Taking user input of any and all kind, and doing something with it. Note: some patterns that could properly be considered “form” elements may actually be in sections of their own, depending on how many variations they have and how often they stand on their own.
The near-fundamental unit of the form, this contains (usually) just an
<input> and its
Used when you want to have two label/input pairs occupy one horizontal row in the form. Note the use of the width utility classes (
u-w-66p) and the padding utility classes (
u-pr-pad-half) to properly space and pad the sections.
Similar to the Form row with subsections pattern, this allows an array of checkboxes to be displayed in a grid, while providing space for their labels.Toggle pattern display width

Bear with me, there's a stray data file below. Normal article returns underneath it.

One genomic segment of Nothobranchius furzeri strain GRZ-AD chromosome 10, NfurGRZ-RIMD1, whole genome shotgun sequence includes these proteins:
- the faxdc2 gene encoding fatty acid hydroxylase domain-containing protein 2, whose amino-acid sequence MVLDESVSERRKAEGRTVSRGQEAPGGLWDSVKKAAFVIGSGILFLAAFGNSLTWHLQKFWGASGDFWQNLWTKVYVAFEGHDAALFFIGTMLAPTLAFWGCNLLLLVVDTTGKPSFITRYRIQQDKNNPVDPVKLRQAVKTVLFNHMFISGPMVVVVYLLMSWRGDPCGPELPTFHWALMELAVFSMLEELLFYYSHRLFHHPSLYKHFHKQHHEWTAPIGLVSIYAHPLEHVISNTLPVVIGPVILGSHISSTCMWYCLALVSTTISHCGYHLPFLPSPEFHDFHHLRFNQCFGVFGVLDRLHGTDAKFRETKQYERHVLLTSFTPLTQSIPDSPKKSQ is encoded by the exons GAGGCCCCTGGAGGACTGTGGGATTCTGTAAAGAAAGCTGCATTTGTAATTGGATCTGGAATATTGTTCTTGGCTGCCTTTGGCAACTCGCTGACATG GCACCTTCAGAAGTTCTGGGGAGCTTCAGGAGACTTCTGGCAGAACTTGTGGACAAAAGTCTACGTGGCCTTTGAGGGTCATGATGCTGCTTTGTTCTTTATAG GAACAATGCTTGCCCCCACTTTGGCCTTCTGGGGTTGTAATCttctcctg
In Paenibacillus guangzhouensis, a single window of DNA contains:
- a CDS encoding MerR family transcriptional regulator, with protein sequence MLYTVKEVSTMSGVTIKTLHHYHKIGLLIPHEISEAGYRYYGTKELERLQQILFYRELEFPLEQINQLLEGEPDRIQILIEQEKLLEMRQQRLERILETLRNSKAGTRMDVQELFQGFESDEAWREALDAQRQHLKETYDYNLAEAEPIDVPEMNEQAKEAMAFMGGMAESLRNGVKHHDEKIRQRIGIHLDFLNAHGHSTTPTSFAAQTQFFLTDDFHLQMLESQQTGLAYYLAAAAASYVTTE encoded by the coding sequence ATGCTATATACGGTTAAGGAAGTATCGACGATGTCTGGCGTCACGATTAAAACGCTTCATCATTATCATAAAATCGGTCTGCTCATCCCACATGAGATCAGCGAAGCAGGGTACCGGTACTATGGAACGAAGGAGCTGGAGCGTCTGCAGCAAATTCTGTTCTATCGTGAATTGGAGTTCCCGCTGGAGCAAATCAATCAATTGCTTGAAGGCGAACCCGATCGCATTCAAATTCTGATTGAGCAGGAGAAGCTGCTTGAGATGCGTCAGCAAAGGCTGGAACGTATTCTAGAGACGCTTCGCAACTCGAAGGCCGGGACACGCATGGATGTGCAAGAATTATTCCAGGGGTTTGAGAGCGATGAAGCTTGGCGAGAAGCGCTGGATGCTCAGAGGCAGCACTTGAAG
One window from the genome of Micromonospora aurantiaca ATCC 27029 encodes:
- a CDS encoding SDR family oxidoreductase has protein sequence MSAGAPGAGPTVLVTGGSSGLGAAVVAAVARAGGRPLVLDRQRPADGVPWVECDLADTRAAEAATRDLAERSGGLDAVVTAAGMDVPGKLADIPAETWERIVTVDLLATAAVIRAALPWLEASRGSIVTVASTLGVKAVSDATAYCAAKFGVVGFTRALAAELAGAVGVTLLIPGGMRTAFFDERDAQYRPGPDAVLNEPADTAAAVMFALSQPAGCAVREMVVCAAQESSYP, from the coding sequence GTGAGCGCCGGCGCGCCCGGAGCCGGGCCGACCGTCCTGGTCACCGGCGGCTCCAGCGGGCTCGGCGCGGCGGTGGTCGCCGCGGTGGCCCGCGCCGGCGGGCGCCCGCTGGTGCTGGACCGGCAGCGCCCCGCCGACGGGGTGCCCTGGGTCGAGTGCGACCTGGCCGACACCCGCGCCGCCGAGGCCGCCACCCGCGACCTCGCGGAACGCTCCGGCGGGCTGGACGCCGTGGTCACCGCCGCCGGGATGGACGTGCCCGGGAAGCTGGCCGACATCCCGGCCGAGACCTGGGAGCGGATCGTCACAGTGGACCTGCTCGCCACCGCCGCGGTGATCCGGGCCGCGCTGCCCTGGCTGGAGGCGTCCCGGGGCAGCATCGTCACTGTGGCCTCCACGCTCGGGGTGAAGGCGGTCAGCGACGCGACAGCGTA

The last row of a form, this contains the “action” buttons—the ones that allow a user to either commit to or back out from whatever the form is about.Toggle pattern display width
A label and input pair. Inputs should always be paired with a descriptive label.Toggle pattern display width
There’s no submit button on this, bringing realtime view modification. Similar to the “Input form with help”, but more immediate.Toggle pattern display width
A form and arrows for navigating between a long set of pages. Can be used outside of the
.box.box--pagination>.box__content, but must be in a container with
display: inline-block; to ensure it’s just as wide as it needs to be.